With one key benefit of the professionalisation of the financial advice industry by the Financial Adviser Standards and Ethics Authority (FASEA) being its potential to improve consumers’ trust in the industry, a major obstacle remains in informing the public that change has occurred.
While advisers were acutely aware of the incoming changes to education standards, many consumers were not, and the communication of these heightened expectations for planners could be vital in ensuring the outcome of improved trust was achievable.
At a media roundtable, Centaur Financial Services director and the Association of Financial Planning (AFA) and Zurich 2018 Adviser of the Year, Hugh Robertson, said that the industry could take two approaches to this. Firstly, it could “do nothing” and rely on the fact that many consumers already presume that advisers are degree-qualified.
Alternatively, it could “try and enlighten people” that standards are improving through the professionalisation reforms. While businesses would try to do this however, Robertson thought doing it at an industry level was a much tougher ask.
A somewhat unconsidered issue facing advisers training to meet the FASEA regime requirements was that the process of education itself could make consumers question their confidence in them – that saying you were studying a financial planning degree could make you seem as though you’re on your L plates, when you’re an experienced planner.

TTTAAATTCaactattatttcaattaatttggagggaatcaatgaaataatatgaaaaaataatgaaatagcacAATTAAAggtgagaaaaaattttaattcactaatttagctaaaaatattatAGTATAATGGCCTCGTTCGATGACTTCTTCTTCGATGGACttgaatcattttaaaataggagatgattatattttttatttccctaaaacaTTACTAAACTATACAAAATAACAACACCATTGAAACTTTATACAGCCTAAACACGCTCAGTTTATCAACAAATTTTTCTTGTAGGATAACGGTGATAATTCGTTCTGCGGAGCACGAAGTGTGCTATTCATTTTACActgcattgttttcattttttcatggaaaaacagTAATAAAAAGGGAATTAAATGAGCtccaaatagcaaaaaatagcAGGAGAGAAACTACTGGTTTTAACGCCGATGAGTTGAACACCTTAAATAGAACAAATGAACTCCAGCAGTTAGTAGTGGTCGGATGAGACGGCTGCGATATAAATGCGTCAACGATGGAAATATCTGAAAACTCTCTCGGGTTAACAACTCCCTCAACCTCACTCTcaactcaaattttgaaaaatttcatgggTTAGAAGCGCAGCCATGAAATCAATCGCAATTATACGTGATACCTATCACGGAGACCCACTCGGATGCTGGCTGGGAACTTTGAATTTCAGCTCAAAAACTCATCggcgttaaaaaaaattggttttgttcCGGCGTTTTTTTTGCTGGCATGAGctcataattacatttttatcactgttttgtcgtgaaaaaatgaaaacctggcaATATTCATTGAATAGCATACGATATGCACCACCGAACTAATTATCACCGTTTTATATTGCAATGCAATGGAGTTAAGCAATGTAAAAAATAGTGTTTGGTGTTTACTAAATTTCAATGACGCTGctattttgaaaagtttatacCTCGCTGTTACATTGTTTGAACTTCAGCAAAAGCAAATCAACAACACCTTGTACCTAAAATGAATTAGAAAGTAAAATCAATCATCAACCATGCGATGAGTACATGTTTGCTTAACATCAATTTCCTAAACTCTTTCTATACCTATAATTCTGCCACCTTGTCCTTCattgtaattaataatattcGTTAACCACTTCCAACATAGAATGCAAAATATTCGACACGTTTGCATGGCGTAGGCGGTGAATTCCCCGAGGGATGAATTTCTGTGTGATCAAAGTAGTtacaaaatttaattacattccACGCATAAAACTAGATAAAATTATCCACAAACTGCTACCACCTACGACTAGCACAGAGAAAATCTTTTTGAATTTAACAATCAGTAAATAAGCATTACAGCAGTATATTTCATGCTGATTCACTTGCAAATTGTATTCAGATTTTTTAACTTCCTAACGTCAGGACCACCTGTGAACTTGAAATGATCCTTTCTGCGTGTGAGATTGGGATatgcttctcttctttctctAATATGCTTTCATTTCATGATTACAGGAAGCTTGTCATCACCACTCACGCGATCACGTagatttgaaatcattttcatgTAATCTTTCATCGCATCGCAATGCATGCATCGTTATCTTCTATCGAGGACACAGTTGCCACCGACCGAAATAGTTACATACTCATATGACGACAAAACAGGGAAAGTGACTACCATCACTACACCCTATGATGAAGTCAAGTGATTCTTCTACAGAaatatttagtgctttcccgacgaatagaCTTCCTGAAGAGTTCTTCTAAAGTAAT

Director of TWD Australia, the Zurich and AFA’s 2018 Practice of the Year, Cara Graham was hopeful that the soft skills of advisers could help overcome the bias some consumers may have here, saying that empathy, manner with clients, and client testimonials should mean good advisers still got new work. Robertson also suggested that the cost benefits of seeing someone who was still studying as opposed to fully qualified could appeal to some new clients.
In terms of improving the reputation of the industry in general, Graham advocates getting more stories about the positive effects of financial advice out there but acknowledges that “that doesn’t sell and that’s not sexy”.
“But we still have to get that story out there and we have to articulate that and be proud,” she says, adding that it’s the responsibility of advisers, industry bodies such as the Financial Planning Association (FPA) and AFA, and even publications to do so.
It would be worth remembering as well that it took the industry a long time to hit the point of poor reputation that it now had. As such, Robertson believed that it would only improve gradually, as the most likely means of change, such as word-of-mouth, would take time.